Monty's a Man -- Again
Philanthropist and game show icon Monty Hall took center stage last week at Temple Shalom for the Arts when he stepped up to the bimah to read from the Torah at his bar mitzvah. Hall embraced the ancient tradition of a second bar mitzvah surrounded by an overflowing group of friends and well-wishers who turned out to share this "second" special life moment.
Hall, born Monty Halperin on Aug. 25, 1924, in Winnipeg, Canada, came to the United States in 1955 and worked for NBC on various projects. In 1963, he became the host of "Let's Make a Deal," a game show he co-created, which ran for 23 years and aired on all three major networks at different times.
With his wife, Marilyn, at his side, he has spent his life in philanthropy, raising millions of dollars for charities, ranging from the Variety Clubs to the Jewish Home for the Aging and a wide array of national and community charitable endeavors, including The Jewish Federation of Greater Los Angeles.
Hall and his family hosted a Kiddush and reception after the service, which included participation by peacemaker and virtuoso Omar Faruk Tekbilek.
A Family Mitzvah
Charlie Brucker, father of Beverly Hills Councilman Barry Brucker, also celebrated a second bar mitzvah last week at Temple Beth Am as children and grandchildren joined well-wishers and friends to participate in the festivities. Making it even more a family affair, granddaughter Lauren Brucker fashioned a personalized tallit for her grandfather to wear for the ceremonies out of a piece of silk which she tie-dyed and painted depicting the family.
Son Barry, commenting on his father's bar mitzvah, said, "I am so proud of my dad. He has always been an inspiration to me in every aspect of my life and will always continue to be. His children and grandchildren have learned so much from him about what it means to be a Jew and that pride has filtered down through our family and been a shining light to us all."
L.A. Goes for Gold
Los Angeles delegates made a strong showing at the annual JCC Maccabi Games held during August in four U.S. cities: Dallas; San Antonio; St. Paul, Minn., and Richmond, Va. Israel's first Olympic gold medalist, windsurfer Gal Fridman, was in St. Paul to light the torch at the opening ceremony.
Los Angeles, which sent 154 athletes to the games, brought back 131 medals, thanks to star athletes like 14-year-old Alex Fullman, who returned with 13 he earned in swimming -- the most from the delegation.
"It was a wonderful experience for anyone who likes to have fun, play sports, and who likes to be with other Jewish teens," said Fullman, a freshman at Harvard Westlake.
With his incredible achievement it is hard to imagine that Fullman did not expect to compete so well. At last year's games he managed a single bronze medal, so "I didn't know what to expect this year. I just went to do my best and have a good time."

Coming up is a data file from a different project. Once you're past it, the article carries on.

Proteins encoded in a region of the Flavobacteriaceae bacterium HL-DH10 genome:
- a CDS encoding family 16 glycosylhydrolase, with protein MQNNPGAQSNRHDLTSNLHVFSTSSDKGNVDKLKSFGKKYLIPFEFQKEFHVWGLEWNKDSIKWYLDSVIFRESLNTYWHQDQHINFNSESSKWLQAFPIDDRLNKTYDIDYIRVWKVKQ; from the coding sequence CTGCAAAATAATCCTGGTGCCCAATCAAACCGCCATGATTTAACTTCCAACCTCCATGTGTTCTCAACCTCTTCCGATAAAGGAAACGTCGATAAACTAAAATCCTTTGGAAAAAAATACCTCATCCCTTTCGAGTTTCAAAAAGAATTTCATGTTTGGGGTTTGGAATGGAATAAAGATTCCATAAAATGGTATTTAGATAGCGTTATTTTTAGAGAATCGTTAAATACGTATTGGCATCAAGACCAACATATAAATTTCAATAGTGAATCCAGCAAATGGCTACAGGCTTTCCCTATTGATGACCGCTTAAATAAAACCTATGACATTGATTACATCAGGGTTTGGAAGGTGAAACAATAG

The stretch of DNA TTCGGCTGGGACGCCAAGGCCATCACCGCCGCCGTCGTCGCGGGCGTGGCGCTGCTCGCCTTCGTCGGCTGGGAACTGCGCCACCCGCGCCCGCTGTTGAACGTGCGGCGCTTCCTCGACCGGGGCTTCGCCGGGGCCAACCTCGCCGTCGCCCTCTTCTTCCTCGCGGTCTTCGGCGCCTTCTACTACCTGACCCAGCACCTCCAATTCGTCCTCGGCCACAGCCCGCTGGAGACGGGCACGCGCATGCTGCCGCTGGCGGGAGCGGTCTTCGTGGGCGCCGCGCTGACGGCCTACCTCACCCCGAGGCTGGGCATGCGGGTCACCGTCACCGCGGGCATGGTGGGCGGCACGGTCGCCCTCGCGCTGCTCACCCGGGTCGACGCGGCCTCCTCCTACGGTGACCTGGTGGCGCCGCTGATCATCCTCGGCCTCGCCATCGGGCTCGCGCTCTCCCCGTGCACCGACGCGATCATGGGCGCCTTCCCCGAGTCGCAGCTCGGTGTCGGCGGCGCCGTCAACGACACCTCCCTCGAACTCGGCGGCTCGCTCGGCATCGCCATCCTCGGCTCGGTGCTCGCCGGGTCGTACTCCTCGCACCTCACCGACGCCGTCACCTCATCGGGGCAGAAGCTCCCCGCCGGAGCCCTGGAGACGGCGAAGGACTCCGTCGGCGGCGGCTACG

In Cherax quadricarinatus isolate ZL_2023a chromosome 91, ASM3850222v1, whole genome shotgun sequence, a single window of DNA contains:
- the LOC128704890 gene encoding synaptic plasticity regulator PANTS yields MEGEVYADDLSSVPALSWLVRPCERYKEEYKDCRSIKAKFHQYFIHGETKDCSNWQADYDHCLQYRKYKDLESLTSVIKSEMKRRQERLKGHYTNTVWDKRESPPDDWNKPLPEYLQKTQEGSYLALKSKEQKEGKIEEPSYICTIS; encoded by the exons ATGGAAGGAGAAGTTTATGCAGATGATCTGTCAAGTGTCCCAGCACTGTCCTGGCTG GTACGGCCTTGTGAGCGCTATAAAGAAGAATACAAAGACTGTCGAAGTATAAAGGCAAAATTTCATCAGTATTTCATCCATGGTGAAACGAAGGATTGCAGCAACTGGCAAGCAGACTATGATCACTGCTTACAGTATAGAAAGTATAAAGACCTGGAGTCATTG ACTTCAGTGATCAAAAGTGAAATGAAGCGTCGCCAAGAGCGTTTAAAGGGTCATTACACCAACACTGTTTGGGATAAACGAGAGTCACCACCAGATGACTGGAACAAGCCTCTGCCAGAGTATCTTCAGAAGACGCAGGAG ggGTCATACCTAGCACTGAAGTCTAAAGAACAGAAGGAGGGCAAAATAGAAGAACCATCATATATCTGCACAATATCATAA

Competing with and meeting other Jewish athletes meant so much to Fullman that he skipped the Junior Olympics that were taking place at the same time to compete at the Maccabi Games.
"I have until I'm 18 to compete at the Junior Olympics, but only until I'm 16 to compete at the Maccabi Games," he said. "I am happy with my decision."
During the JCC Maccabi Games, Jewish teens from around the United States represented their JCCs as they competed against Jews from Canada, Great Britain, Australia, Israel, Venezuela and Poland. -- Roxanne Pourshalimi, Contributing Writer
Chabad Aids Evacuees
Rabbi Boruch Shlomo Cunin, director of West Coast Chabad-Lubavitch, announced that Chabad will urge donors during its upcoming "Celebration 25" Telethon to add to their usual contributions in order to support Hurricane Katrina relief efforts. The California-based organization has joined as a full partner in a broad relief program undertaken by Chabad-Lubavitch of Louisiana, and is providing vital financial, material and logistical aid to those in need.
"It's impossible to see the images of destruction and loss coming from the Gulf Coast and not be moved to action," Cunin said. "Our hearts go out to the hundreds of thousands who are suffering from this disaster, and we will continue to do everything we can to help the survivors. On Sept. 25, we will ask our generous telethon donors to contribute an extra amount during this emergency that they can earmark for hurricane relief. Chabad has a long, proud tradition of nonsectarian crisis intervention, and now is the time for all of us to step forward."
More than a dozen Chabad centers across the Gulf Coast and the South have been converted into emergency relief stations to provide shelter, food, clothing and accommodations to displaced families. Chabad of Louisiana has been involved in evacuation efforts, and has provided counseling, referrals to other agencies, and networking for those in search of loved ones.
"The Lubavitcher Rebbe, Rabbi Menachem M. Schneerson, taught us the special power contained within each good deed," Cunin added. "And after this devastating storm, we will need as many good deeds as possible."
Chabad's Telethon is an annual fundraising event that supports the largest network of educational and nonsectarian social services under Jewish auspices in America. The special Chabad "Celebration 25" Telethon will broadcast live from Hollywood on Sept. 25, from 3 p.m.-midnight. It will also be simulcast online at www.tolife.com.
For information, contact Daniel Ferszt at (310) 729-7108.